Page:Parsons How to Know the Ferns 7th ed.djvu/120

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pinnæ, could be seen, but these were in the minority. A number of very young plants, with little, heart-shaped leaves altogether unlike the mature fronds, were wedged in neighboring crannies.

As our eyes grew more accustomed to the contour and coloring of the cliffs, the success of the day was completed by the discovery of several specimens of the little Rue Spleenwort with tiny fronds flattened against the rock.

When next I saw the Purple Cliff Brake it seemed to me quite a different fern from the rather awkward plant, the mere sight of which I had welcomed so eagerly that any unfavorable criticism of its appearance seems ungrateful.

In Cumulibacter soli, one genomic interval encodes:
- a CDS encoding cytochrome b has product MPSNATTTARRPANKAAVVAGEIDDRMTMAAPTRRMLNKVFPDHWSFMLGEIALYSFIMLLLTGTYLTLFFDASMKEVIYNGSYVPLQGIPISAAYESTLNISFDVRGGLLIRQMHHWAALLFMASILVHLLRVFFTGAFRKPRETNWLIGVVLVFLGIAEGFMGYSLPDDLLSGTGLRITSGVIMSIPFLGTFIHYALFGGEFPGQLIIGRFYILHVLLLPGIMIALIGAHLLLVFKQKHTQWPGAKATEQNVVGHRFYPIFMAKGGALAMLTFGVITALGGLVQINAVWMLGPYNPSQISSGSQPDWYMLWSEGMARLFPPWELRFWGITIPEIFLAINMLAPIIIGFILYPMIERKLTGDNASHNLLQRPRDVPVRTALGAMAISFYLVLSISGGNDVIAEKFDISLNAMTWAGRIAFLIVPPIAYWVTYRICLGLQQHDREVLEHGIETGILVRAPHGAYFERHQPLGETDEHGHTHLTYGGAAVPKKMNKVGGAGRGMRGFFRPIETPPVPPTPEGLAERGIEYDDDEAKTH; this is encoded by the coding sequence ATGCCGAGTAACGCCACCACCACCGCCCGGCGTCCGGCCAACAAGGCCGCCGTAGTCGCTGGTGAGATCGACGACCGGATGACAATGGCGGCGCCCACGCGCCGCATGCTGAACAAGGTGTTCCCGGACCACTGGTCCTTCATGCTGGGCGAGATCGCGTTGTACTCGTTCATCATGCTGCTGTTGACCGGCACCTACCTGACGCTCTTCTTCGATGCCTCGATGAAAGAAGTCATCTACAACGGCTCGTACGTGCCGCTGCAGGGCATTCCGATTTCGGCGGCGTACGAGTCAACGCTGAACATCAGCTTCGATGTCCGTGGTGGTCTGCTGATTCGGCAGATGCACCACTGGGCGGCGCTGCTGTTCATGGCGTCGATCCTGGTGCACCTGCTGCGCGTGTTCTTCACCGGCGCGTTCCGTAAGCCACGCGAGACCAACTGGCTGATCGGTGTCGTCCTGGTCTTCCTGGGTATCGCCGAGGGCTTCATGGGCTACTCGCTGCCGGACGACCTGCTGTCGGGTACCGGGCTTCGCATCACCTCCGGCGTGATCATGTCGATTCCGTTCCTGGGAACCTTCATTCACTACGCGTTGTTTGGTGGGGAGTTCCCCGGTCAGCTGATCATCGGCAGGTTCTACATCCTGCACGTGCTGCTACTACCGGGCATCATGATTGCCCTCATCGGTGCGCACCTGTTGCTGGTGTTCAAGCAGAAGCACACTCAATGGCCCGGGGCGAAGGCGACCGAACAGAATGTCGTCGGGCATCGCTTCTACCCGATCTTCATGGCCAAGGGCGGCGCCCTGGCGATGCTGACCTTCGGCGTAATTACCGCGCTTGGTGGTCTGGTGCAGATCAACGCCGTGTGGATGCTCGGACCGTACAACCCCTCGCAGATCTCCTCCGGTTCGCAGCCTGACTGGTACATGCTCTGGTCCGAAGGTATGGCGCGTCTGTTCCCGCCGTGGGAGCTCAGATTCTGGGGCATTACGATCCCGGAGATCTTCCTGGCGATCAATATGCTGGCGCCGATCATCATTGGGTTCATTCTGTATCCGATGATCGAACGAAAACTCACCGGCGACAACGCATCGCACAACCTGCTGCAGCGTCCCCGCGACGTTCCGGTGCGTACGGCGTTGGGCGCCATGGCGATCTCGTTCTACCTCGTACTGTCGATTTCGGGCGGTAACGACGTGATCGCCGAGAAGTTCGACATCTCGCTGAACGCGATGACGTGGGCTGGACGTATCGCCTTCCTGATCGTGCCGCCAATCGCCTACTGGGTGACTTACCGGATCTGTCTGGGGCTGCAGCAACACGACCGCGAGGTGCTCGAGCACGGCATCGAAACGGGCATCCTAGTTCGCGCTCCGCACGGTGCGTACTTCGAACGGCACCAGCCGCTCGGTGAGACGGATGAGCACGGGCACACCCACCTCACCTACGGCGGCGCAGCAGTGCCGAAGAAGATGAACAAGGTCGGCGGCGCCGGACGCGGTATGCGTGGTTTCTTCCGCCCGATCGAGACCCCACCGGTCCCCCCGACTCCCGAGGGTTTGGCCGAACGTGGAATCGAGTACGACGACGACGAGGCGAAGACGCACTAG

Again it sprang from limestone cliffs, even more remote and inaccessible though less dangerous than those where I saw it first. These cliffs were so shattered in places that the broken fragments lay in heaps at their base and on the projecting ledges. Here and there a great shaft of rock had broken away and stood like the turret of a castle or the bastion of a fort. Among the shattered fragments high up on the cliff's side the Purple Cliff Brake grew in a luxuriant profusion that was amazing in view of the surroundings. The rigid, erect fronds formed large tufts of greenish-gray foliage that, at a little distance, so blended with their rocky background as to be almost indistinguishable. The fronds usually were much more compound than those I had seen a few weeks before. The separate plants had a vigorous, bushy appearance that did